Since 1951, an aggressive surgical approach has shown promise in the treatment of embolic occlusion of the superior mesenteric artery. Klass1,2 reported 2 such cases of embolization with successful embolectomy performed at 14 and 12 hours, respectively. Viable bowel resulted in both cases, but death resulted from cardiac failure in one patient and from postoperative hemorrhage in the other. A third case cited by Klass was a patient of Dr. Edward K. Connors, of Omaha, Neb. His patient died of pulmonary edema 48 hours after successful embolectomy.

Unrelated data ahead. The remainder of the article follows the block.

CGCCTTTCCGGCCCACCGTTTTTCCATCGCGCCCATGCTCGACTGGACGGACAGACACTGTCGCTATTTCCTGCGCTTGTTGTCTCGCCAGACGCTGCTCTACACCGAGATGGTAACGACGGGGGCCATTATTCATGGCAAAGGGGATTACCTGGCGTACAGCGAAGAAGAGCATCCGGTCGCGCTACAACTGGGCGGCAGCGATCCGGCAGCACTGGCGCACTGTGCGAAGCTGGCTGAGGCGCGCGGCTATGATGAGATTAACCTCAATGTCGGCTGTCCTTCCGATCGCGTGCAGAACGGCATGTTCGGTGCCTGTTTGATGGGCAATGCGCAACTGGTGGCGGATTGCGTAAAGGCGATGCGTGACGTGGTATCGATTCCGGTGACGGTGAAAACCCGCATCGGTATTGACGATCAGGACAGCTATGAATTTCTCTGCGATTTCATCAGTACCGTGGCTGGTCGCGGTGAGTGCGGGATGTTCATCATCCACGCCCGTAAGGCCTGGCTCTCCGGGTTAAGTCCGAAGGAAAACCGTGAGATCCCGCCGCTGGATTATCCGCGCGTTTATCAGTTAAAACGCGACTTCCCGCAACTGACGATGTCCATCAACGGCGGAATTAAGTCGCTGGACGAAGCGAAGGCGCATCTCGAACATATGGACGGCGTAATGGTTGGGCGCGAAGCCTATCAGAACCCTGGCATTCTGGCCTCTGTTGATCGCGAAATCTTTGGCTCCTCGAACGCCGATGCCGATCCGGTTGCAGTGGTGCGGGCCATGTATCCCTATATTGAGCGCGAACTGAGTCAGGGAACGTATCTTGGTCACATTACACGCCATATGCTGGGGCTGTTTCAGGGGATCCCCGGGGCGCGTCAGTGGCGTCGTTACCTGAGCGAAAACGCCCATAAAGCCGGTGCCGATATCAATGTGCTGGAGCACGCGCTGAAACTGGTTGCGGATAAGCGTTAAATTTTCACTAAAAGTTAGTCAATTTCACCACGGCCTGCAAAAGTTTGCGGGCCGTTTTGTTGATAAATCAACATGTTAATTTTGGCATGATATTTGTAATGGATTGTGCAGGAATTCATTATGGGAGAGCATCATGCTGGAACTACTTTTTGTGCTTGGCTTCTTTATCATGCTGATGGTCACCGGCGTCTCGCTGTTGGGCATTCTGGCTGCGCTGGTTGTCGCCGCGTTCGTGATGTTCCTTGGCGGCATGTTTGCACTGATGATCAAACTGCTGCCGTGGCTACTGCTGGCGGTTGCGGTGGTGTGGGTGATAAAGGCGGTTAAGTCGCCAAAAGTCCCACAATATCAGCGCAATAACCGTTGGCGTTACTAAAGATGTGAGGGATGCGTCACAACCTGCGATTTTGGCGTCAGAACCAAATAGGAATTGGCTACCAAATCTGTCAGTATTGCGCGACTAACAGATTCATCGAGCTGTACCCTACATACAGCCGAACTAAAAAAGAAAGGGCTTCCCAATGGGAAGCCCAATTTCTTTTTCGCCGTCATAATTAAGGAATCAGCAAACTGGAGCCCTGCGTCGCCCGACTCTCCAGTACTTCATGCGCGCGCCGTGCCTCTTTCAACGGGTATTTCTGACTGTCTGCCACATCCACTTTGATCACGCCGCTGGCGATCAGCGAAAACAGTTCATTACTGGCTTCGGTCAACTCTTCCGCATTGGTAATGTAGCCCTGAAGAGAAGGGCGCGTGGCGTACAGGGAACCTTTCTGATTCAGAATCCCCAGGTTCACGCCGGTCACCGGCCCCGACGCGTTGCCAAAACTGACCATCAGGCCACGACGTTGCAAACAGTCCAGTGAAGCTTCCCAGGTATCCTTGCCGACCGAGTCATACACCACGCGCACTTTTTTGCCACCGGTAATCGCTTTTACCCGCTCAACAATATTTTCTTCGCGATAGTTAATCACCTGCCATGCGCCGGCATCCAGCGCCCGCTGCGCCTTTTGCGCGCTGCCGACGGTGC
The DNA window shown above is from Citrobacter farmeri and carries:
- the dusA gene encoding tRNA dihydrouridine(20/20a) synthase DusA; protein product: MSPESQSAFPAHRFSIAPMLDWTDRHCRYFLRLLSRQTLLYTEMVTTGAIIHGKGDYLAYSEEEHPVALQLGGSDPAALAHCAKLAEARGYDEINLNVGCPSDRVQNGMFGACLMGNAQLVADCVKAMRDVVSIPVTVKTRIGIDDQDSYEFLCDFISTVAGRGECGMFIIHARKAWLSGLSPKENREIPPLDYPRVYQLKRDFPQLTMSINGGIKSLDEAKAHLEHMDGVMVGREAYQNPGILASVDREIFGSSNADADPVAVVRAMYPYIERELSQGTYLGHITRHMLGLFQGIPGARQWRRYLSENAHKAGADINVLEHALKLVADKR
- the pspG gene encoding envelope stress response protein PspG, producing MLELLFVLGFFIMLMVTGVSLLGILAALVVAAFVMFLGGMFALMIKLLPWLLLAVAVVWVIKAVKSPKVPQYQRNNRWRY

In 1957, Shaw and Rutledge3 reported a case in which superior mesenteric embolectomy was successfully performed 25 hours after embolization. No note is made of the exact location of the embolus, except that it lay in the main trunk of the superior mesenteric artery. Although all bowel encountered was grossly viable, the patient showed evidence of severe malabsorption and hypoproteinemic edema